Can you stop a claim on a deceased persons estate? 14 Answers as of March 28, 2016

My mother recently passed on. Her medical bills total over 300k. We currently live in the house, on the land that she owned. We do not want to move. Is there a way to protect her assets from liquidation so we can keep our home?

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Ronald K. Nims LLC | Ronald K. Nims
No, her debts are paid first, if there's anything left over after the debts, then you'll inherit it.
Answer Applies to: Ohio
Replied: 3/28/2016
S. Joseph Schramm | Joseph Schramm
If her creditors wish to pursue their claims they might petition the court to have one of them appointed personal representative for you mother's estate, then proceed to liquidate her assets to pay her outstanding medical bills. If they opt to do this, there will probably not be too much you can do to prevent it. Sometimes they decide not to pursue the outstanding medical bills and to write off the amount as a loss. It ultimately will be up to them.
Answer Applies to: Pennsylvania
Replied: 3/25/2016
Horizons Law Group, LLC
Horizons Law Group, LLC | Michelle B. Fitzgerald
You most likely will need to do a probate if you have a financial plan to save the home. This means you should first explore whether you can refinance the home to pay off the mortgage balance that your Mother owed, if any, or to settle on the medical debts (up to the value of the home) as they will expect to be paid at least some portion if she has equity in the home (through a probate anyway). Ownership of the home cannot be transferred without a probate, unless your Mother had a Trust or listed you on the title or as transferable on death. You may not want to start a probate if you do not have your own financial ability to take your own mortgage to settle her estate. It can be complicated and too difficult to explain all of the issues in a short response.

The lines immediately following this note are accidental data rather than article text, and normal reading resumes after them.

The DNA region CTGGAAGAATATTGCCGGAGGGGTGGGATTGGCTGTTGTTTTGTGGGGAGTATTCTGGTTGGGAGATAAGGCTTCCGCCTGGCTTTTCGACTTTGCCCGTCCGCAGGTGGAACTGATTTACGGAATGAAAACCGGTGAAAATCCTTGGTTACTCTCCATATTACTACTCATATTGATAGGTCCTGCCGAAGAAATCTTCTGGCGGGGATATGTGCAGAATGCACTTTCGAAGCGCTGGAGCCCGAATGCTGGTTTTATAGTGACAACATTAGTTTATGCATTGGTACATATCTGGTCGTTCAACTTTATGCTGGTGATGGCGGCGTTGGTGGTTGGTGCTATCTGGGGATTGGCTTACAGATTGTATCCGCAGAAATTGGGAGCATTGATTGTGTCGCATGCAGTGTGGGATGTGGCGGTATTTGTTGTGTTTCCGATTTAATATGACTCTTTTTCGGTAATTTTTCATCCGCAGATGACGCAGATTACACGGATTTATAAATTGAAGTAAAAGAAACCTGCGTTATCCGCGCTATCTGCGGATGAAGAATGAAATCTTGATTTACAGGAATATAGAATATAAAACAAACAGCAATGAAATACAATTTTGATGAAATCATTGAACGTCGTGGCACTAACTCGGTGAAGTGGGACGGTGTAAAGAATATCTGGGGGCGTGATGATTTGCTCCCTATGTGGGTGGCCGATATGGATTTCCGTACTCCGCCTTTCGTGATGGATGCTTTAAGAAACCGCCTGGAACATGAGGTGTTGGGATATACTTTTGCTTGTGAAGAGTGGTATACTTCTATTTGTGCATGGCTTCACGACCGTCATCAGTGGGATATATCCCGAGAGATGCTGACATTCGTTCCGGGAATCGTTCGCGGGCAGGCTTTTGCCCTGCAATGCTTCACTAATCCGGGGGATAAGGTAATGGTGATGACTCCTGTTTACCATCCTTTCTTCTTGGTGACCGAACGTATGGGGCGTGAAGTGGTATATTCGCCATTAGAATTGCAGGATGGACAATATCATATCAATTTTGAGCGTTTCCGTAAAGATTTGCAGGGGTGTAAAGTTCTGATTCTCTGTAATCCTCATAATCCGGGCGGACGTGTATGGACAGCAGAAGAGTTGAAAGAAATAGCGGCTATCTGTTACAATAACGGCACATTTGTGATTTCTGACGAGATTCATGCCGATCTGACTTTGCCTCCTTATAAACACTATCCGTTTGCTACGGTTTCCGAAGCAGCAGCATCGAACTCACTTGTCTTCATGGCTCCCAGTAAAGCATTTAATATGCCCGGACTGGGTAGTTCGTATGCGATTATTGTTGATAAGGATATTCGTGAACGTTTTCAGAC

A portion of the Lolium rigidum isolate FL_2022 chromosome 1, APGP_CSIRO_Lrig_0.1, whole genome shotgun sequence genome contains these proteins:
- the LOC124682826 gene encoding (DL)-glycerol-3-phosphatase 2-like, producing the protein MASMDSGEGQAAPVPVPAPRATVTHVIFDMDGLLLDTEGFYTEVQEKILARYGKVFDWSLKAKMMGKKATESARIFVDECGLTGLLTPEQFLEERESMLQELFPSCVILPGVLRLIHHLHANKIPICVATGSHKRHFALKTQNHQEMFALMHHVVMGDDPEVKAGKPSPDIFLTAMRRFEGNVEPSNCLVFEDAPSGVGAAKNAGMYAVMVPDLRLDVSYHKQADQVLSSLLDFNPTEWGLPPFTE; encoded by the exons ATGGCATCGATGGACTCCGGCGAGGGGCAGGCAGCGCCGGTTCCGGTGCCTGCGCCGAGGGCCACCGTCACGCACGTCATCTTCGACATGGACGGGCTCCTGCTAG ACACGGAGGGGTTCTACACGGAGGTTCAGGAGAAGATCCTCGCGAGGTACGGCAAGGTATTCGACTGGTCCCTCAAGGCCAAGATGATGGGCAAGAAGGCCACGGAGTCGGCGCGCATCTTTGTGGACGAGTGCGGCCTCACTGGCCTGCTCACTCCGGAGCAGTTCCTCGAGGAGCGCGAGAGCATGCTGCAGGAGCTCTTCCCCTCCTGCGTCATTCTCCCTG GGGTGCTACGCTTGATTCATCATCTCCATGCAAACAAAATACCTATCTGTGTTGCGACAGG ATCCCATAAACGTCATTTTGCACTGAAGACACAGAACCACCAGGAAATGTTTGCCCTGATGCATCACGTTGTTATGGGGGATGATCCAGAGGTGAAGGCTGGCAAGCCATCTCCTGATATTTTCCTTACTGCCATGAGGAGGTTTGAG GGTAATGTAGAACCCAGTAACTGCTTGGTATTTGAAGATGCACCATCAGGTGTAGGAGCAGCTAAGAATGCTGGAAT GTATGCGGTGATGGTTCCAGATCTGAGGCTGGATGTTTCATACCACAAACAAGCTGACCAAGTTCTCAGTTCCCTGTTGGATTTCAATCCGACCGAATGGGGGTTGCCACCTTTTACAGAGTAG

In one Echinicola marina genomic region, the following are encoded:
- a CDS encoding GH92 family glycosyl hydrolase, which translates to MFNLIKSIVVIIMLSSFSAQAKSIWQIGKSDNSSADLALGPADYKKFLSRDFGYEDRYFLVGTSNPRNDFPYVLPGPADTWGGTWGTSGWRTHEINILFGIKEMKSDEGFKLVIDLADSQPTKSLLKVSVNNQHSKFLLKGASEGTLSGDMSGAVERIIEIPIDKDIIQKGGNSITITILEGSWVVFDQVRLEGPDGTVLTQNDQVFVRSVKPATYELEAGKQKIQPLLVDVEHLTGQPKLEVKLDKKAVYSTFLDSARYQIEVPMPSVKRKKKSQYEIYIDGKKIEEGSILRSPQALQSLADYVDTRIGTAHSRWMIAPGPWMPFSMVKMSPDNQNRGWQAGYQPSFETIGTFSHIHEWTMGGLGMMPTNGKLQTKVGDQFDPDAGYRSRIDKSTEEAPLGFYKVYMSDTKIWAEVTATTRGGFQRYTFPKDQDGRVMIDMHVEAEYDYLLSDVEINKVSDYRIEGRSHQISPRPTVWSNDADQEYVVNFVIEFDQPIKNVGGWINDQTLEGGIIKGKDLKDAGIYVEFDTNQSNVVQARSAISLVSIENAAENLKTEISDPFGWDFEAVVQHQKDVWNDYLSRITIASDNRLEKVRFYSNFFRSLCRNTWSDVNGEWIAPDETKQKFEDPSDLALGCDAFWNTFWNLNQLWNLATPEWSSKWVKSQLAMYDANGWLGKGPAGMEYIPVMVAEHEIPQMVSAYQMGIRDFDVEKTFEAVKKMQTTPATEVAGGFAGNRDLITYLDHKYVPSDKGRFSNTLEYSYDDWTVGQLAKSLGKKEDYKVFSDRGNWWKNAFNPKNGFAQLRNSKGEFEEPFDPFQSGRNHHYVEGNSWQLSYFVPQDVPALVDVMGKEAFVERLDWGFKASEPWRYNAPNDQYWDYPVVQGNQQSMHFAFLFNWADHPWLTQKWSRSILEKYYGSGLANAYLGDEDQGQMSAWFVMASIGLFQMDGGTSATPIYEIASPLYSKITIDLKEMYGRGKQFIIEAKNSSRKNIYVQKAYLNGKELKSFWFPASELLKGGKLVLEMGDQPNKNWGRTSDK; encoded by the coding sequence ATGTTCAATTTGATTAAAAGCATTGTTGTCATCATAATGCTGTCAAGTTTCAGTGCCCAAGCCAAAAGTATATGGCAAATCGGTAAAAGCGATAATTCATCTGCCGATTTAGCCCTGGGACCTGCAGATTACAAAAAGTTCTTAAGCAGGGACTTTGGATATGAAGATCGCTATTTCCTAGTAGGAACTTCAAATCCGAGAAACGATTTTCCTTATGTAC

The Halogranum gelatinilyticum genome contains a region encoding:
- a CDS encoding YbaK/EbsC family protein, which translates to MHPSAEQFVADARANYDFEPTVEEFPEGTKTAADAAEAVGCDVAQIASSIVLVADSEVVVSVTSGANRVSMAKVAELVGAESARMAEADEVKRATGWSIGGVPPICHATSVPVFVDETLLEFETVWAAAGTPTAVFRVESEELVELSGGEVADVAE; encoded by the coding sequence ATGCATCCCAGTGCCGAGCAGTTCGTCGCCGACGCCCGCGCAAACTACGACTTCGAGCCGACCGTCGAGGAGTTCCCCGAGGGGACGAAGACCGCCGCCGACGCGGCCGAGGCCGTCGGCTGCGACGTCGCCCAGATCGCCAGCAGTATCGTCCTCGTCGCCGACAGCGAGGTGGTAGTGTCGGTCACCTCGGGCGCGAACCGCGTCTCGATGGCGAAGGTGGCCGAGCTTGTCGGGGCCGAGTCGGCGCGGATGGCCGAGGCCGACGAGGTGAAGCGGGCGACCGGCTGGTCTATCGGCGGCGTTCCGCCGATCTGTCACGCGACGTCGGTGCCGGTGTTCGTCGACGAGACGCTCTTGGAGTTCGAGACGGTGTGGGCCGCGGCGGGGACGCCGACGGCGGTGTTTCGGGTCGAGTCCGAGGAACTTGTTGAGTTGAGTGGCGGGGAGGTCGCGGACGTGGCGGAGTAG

Answer Applies to: Wisconsin
Replied: 3/24/2016
Ashcraft & Ashcraft, Ltd.
Ashcraft & Ashcraft, Ltd. | Randall C. Romei
In Illinois, in order to transfer assets of a deceased person to hears or legatees a probate estate must be opened if the value exceeds $100,000. In this case you have real estate which also requires a probate case. If the property automatically transfers on death, like joint tenancy property or by means of a transfer on death deed, then no probate would be required. You should meet with an attorney to determine if a probate is required to transfer assets. Creditors of a deceased person must file a claim in the estate within 6 months of publication of the opening of the estate in order to maintain a valid claim. Known creditors of a deceased person must receive actual notice of the opening of the estate and then have a similar period within which to file a claim. Once a claim is filed it can be contested by the estate. If the claim is found valid, then the creditor must be paid before any asset can be distributed to the heirs and legatees. If no probate is opened by the family, heirs and legatees, a creditor can open a probate estate in order to assert its claim.
Answer Applies to: Illinois
Replied: 3/23/2016
Stephens Gourley & Bywater | David A. Stephens
In Nevada, to answer that question I would need more information, including the value of the land and how it is deeded.
Answer Applies to: Nevada
Replied: 3/23/2016
    Sebby Law Office
    Sebby Law Office | Jayne Sebby
    An estate has a legal obligation to pay every debt owed by the decedent. If there is not enough liquid cash to cover all the claims, then the executor/personal representative must sell some or all of the other assets to raise the money needed. That includes real property and the buildings on it. The fact that it was your mother's property and that you currently live there does not give you any claim or title to it. However, you should check to see if some other entity, such as health insurance or Medicaid/Medicare, will pay some or all of your mother's medical bills. If your mother's final illness was caused by someone, such as in a car or workplace accident, will the other person's insurance pay the bills? Will the health providers and/or health facilities reduce the amount of the bills for any reason? If the estate is stuck with the medical bills and other final expenses, does state law give you any claim to the property for any reason, such as you paying all the bills with your own money for several years in exchange for a future interest in the property? If there are no other options, you would inherit the property if the bills didn't exist, and you really want to continue to live in the house, you may have to purchase the house yourself at a fair market price and that payment would go to cover the medical bills.